Against all the negative rhetoric and criticism of the Israeli Government’s plans to apply its civilian law to parts of the ‘West Bank’ professor Bell puts the benefits for both parties.
It is often argued that the Mandate for Palestine ended with the withdrawl of the British on 15 May 1948. In this article Dr. Matthijs de Blois cogently argues that this is a misconception under international law.
There is much confusion and controversy about the plan of the Israeli government to extend its legal administration and excercise its sovereignty in certain parts of Judea and Samaria per 1 July 2020. This Q&A is intended to assist the reader in understanding what international law says about the plans.
In response to the Open Letter in Opinio Juris about the plans of the Israeli Government to “annex” certain parts of the “West Bank”, the author points at the misrepresentation of the planned act as ‘annexation’; you cannot annex territory where you already possess sovereignty.
The new Israeli government intends to extend Israeli sovereignty to parts of Judea and Samaria (the so-called West Bank). The media cry out ‘illegal annexation’ but is this a question of annexation? How can one annex what you’re entitled to?
It is widely believed that the State of Israel was born as a result of UN Resolution 181 of 1947. The truth is that the legal rights of the Jewish people and Israel as a nation were founded in international law well before the very existence of the United Nations, dating back to international legal instruments agreed shortly after World War I, at Villa Devachan in San Remo, Italy, on 25 April 1920.
In this article the author analyses historical and actual objections under international law to the Two-State Solution and the unilateral declaration of the ‘State of Palestine’.
The freedom of religion is being threatened under the pretence of animal welfare.
Rebuttal to the Article: “THE IGNORANCE OF TRUMP ENVOY GREENBLATT” by Col. Res. Shaul Arieli, published on August 9, 2019 by HAARETZ.com
Senior Fellow Dr. Cynthia Day Wallace challenges the many misquotes, misrepresentations and misinterpretations by Israeli author Shaul Arieli critiquing U.S. presidential envoy Jason Greenblatt’s address to the UN Security Council. If untruths (or half truths, which are in fact untruths) are allowed to go unchallenged, and the distortion of international law to continue unchecked, a just solution to the Israeli-Palestinian conflict risks being seriously impeded.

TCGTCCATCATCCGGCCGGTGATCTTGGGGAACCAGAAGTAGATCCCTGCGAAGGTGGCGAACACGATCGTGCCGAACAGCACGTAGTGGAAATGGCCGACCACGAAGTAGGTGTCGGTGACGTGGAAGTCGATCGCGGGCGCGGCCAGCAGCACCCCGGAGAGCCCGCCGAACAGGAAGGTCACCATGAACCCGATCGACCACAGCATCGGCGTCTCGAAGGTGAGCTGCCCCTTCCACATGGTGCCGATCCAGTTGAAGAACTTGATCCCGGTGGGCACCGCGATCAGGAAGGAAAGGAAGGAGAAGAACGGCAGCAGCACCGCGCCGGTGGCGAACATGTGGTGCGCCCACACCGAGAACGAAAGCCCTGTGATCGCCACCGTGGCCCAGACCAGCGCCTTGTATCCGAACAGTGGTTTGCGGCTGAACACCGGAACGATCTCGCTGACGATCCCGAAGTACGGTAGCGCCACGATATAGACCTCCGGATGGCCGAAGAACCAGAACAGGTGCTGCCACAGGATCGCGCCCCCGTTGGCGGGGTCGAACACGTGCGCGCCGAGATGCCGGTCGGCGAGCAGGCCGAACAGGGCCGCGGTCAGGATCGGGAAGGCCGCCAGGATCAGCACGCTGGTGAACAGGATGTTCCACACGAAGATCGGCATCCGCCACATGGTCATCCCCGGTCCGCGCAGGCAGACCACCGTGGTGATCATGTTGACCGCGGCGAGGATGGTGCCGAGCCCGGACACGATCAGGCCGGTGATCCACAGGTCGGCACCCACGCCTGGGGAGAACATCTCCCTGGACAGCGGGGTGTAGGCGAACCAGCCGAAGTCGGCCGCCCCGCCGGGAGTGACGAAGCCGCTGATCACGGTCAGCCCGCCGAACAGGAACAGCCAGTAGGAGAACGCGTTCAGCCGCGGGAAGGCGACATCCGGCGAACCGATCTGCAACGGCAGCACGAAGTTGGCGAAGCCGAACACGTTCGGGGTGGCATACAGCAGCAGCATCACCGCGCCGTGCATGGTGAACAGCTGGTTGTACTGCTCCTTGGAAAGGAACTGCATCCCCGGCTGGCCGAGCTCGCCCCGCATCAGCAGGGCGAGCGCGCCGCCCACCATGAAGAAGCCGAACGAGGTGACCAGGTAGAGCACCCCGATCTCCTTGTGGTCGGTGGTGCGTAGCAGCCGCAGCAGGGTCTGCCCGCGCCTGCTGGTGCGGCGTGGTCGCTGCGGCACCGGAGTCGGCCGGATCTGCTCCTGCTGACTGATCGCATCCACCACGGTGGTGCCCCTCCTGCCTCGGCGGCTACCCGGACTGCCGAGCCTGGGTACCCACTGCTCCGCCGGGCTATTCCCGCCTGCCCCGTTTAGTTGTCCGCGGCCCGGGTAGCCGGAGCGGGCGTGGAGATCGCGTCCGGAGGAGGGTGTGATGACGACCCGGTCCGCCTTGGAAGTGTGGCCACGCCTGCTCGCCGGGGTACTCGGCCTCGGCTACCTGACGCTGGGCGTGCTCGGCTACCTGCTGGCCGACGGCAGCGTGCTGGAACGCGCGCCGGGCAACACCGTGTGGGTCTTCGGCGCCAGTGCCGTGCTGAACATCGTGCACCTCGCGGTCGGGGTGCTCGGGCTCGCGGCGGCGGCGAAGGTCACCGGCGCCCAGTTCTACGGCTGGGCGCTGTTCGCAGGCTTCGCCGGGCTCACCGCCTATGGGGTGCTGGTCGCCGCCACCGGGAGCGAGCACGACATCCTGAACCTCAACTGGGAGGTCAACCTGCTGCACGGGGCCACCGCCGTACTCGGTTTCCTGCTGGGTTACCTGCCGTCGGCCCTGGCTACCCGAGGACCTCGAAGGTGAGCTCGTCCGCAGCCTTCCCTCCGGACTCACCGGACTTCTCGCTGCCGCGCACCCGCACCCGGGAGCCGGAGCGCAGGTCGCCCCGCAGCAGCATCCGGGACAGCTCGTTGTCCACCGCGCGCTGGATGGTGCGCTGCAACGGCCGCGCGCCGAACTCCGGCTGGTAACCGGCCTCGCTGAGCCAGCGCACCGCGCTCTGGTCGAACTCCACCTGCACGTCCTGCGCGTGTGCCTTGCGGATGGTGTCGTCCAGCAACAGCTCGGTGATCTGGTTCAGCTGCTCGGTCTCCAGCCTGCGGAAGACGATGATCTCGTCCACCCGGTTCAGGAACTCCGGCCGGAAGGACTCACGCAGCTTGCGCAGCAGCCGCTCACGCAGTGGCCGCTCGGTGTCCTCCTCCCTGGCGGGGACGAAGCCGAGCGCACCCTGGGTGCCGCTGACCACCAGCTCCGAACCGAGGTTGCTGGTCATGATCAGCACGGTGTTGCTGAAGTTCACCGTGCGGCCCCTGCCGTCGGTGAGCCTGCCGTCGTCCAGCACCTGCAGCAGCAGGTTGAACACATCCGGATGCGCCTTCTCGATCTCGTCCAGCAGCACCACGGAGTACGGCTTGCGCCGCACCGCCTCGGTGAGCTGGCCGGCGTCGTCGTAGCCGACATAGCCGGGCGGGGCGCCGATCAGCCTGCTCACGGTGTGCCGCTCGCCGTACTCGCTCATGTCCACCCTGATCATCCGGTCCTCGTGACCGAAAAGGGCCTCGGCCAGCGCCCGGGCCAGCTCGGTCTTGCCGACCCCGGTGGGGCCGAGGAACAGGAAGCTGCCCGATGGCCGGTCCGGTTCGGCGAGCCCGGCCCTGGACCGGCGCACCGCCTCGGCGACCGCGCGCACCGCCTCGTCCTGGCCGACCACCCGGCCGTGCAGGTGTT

The Israeli Products Labelling Controversy – Imposing Politically-motivated Opinions in the Name of Law
The Opinion of AG Hogan at the ECJ in the Psagot Winery case is scrutinized. Conclusion: the AG’s Opinion seems more an expression of political belief than a correct legal opinion based on a sound interpretation and fair application of international law.
President Trump’s recent proclamation recognizing Israeli sovereignty over the Golan Heights has attracted much criticism. The prohibition on the use of force to acquire territory is an important foundation of modern international law, but it does not mean that wars of aggression cannot have territorial consequences.
President Donald Trump’s decision to move the US embassy in Israel from Tel Aviv to Jerusalem has been subject to intense international scrutiny. Amid the debate, what does the law suggest? Read here what Professor Gregory Rose of the School of Law at the University of Wollongong, Australia, wrote about it.
The status of Jerusalem is one of the main legal issues in the debate on Israel and its relationship to the Palestinian Arabs. The speech of the American President, Donald Trump, and the fierce reactions it provoked, as well as the recent resolutions of the UN General Assembly (GA) illustrate this. In order to address…
In this article the author, Dr. Cynthia Day Wallace, demonstrates cogently that the 1967 lines are not “borders” under international law. Therefore, this word should not be used to create and perpetuate the impression that Israel has illegally transgressed the borders of another State.
The British Mandate: Defining the Legality of Jewish Sovereignty over Judea and Samaria under International Law
“Facts are stubborn things” said John Adams, the second President of the United States. This paper debunks pervasive but false narratives that — try as they might — cannot alter the “stubborn” legal facts, history and evidence that lead to an inevitable conclusion: international law supports the legality of Jewish sovereignty over Judea and Samaria.…
Israel’s borders and territorial scope are a source of seemingly endless debate. Remarkably, despite the intensity of the debates, little attention has been paid to the relevance of the doctrine of uti possidetis juris to resolving legal aspects of the border dispute. Uti possidetis juris is widely acknowledged as the doctrine of customary international law…
… this is how Dr. Matthijs de Blois, Senior fellow of thinc., characterises the report of the Special Rapporteur of the UN on the situation of human rights in the Palestinian territories, the Canadian law professor S. Michael Lynk. The Report has the clear objective to heighten the pressure of the “international community” on Israel.
Why it is important to study the position of Israel under international law. Every day, media around the world report on the “illegality” of Israeli settlements, and the obligations of Israel under international law to withdraw from the “occupied Palestinian territories”. Time again, Israeli presence in the “Palestinian territories” is claimed to be an “obstacle…
It is often claimed by media and many UN policy documents that the “Israeli settlements” in the West Bank and East Jerusalem are in violation of international law. This report reviews the main legal and factual arguments associated with this claim and concludes that such simplistic characterizations are biased and unfounded under international law. The…